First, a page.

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And linkt itself by carnal sensuality .. To a degenerate and degraded state.

Mask at Ludlow Castle. This philosophy of imbruted fouls becoming thick Sadows is so remote from any ideas entertained at present of the effects of Sin, and at the same time is so agreeable to the notions of Plato (a double favourite of Milton, for his own fake, and for the fake of his being a favourite with his Italian Masters), that there is not the least question of its being taken from the PHAEDO.

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There is no wonder, .now one sees the fountain Milton drew from, that, in admiration of this poetical philosophy (which nourished the fine fpirits of that time, though it corrupted some), he should make the other speaker in the scene cry out, as in a fit of extasy,

How charming is divine philofophy!
Not harsh, and crabbed, as dull fools suppose,
But inusical as is Apollo's lute,
And a perpetual feast of nectar'd sweets,

Where no crude surfeit reigns the very ideas which Lord SHAFTESBURY has employed in his encomiums on the Plan tonic philosophy, and the very language which Dr. Henry MORE would have used, if he had known to express himself so soberly. .

3. Having said so much of Plato, whom the Italian writers have helped to make known to us, let me just observe one thing to our present purpose of those Italian writers themselves. One of their peculiarities, and almost the first that strikes us, is a certain sublime mystical air which runs through all their fictions. We find them a sort of philosophical fanatics, indulging themselves in strange conceits “ concerning “ the Soul, the chyming of celestial orbs, and “ presiding Syrens." One may tell by these marks, that they doted on the fancies of Plato; if we had not besides direct evidence for this conclusion. Tasso says of

himself, himself, and he applauds the same thing in Petrarch,“ Lesli già tutte l'opere di Platone, so è mi rimassero molti semi nella mente della “ sua dottrina.” I take these words from Menage, who has much more to the same purpose in his elegant observations on the Amintas of this poet.

One fees then where Milton had been for that imagery in the Arcades,

Then listen I
To the celestial Syrens' harmony,
That sit upon the nine enfolded spheres
And fing to those that hold the vital shears,
And turn the adamantine spindle round,

On which the fate of Gods and men is wound, . The best comment on these verses is a passage in the xth Book of Plato's Republic, where this whole system, of Syrens quiring to the fates, is explained or rather delivered.

IV. We have seen a Mark of Imitation, in the allusion of writers to certain strange, and foreign tenets of philosophy, The observation may be extended to all those passages (which are innumerable in our poets) that allude to the rites, customs, language, and theology of Paganism.

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It is true, indeed, this species of Imitation is not that which is properly the subject of this letter. The most original writer is allowed to furnish himself with poetical ideas from all quarters. And the management of learned Allusion is to be regarded perhaps as one of the nicest offices of Invention. Yet it may be useful to see from what sources a great poet derives his materials; and the rather, as this detection will sometimes account for the manner in which he disposes of them. However, I will but detain you with a remark or two on this class of Imitations.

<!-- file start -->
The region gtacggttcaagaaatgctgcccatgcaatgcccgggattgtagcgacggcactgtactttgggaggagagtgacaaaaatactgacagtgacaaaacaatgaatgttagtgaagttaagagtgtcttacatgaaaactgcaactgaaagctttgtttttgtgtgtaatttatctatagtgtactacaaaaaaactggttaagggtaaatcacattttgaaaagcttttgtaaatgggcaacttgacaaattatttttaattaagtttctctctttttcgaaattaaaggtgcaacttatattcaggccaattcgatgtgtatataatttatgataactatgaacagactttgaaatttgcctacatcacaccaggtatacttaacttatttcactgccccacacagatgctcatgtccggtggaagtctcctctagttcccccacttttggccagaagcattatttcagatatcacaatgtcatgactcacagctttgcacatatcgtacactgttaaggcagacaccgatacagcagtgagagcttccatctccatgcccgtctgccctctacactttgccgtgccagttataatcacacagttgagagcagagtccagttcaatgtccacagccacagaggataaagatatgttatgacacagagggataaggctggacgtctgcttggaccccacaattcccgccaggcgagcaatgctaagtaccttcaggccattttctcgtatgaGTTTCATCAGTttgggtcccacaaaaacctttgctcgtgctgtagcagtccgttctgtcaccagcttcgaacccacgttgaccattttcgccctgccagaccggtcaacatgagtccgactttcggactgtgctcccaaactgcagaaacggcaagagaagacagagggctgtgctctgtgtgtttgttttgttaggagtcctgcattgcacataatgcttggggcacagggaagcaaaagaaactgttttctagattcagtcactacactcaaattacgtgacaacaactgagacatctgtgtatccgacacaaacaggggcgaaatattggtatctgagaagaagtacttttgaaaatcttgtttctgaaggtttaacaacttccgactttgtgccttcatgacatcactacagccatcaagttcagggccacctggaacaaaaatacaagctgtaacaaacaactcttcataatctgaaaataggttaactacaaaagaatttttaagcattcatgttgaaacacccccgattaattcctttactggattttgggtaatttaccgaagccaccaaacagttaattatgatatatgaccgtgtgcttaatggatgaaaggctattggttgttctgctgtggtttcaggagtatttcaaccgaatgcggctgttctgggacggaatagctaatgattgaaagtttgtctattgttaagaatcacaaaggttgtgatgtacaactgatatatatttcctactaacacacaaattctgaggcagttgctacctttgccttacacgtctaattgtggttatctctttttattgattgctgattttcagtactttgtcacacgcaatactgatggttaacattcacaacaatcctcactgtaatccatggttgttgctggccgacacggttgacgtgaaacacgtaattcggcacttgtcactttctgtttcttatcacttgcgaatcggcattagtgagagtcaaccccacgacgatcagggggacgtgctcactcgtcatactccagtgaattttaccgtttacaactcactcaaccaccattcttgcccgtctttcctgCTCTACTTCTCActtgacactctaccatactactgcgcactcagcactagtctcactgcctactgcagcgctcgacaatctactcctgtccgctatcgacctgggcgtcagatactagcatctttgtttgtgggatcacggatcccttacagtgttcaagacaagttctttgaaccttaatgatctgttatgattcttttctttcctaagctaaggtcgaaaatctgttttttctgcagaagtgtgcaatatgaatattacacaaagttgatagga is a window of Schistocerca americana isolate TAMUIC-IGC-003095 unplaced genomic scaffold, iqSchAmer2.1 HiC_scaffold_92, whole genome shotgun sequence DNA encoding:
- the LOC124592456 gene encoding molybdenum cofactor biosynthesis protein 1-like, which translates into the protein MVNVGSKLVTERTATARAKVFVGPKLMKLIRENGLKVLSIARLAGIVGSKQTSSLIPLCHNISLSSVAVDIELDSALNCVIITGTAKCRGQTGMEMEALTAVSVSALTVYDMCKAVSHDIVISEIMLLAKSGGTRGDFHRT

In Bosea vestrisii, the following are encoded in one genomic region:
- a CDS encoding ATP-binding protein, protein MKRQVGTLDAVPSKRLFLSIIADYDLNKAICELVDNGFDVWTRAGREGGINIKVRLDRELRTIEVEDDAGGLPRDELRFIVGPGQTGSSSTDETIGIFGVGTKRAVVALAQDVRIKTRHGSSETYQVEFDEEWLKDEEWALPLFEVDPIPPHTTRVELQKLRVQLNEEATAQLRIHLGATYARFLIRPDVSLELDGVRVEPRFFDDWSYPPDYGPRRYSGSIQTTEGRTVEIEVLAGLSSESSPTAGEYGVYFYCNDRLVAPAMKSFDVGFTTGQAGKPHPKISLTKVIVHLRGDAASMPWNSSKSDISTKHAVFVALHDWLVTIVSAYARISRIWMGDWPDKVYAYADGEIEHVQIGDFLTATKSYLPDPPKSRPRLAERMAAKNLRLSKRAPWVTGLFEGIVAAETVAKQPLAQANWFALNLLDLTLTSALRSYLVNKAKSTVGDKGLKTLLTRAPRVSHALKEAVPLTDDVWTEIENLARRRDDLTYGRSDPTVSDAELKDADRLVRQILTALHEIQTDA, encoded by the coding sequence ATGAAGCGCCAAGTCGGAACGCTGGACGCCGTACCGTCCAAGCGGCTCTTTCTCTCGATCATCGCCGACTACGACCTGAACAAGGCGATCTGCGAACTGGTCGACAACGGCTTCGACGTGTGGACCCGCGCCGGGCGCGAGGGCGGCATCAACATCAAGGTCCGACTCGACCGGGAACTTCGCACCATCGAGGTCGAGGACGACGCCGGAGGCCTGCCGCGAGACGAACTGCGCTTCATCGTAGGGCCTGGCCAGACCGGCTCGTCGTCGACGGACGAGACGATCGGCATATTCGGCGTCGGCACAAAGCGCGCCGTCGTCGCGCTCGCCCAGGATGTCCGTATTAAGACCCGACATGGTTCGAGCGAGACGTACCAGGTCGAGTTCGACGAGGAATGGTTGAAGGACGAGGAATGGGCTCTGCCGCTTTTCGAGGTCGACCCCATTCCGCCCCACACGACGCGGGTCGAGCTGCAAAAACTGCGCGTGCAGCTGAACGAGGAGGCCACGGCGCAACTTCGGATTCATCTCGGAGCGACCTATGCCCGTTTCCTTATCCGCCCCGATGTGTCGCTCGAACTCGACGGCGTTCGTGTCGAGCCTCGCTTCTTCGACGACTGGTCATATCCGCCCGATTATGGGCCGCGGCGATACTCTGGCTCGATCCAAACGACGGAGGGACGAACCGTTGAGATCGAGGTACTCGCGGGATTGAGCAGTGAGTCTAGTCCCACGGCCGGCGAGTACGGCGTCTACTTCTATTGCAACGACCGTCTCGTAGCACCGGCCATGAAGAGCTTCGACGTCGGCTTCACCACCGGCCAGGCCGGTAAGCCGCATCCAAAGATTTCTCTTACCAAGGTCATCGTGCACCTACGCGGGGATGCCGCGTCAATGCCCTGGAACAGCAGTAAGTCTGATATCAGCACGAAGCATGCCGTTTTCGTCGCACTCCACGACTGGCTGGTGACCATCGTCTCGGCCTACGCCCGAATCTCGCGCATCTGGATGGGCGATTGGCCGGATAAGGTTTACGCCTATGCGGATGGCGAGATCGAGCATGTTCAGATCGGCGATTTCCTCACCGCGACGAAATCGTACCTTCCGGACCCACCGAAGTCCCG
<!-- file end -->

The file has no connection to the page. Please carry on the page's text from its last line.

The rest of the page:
1. I observe, that even Shakespeare himfelf abounds in learned Allusions. How he came by them is another question; though not so difficult to be answered, you know, as some have imagined. They, who are in such astonishment at the learning of Shakespeare, besides that they certainly carry the notion of his illiteracy too far, forget that the Pagan imagery was familiar to all the poets of his time—that abundance of this sort of learning was to be picked up from almost every English book, he could take into his hands -- that many of the best writers in Greek and Latin had been tranflated into English - that his conversation lay among the most learned, that is, the most paganized, poets of his age—but above all, that, if he had never looked into books, or conversed with bookish men, he might have learned almost all the secrets of paganism (so far, I mean, as a poet had any use of them) from the Masks of B. Jonson ; contrived by that poet with so pedantical an exactness, that one is ready to take them for lectures and illustrations on the ancient learning, rather than exercises of modern wit. The taste of the age, much devoted to erudition, and still more, the taste of the Princes for whom he writ, gave a prodigious vogue to these unpatural exhibitions. And the knowledge of antiquity, requisite to succeed in them, was I imagine the reason that Shakespeare was not over-fond to try his hand at these elaborate trifles. Once indeed he dict, and with such success as to disgrace the very best things of this kind we find in Jonson. The short Mask in the Tempest is fitted up

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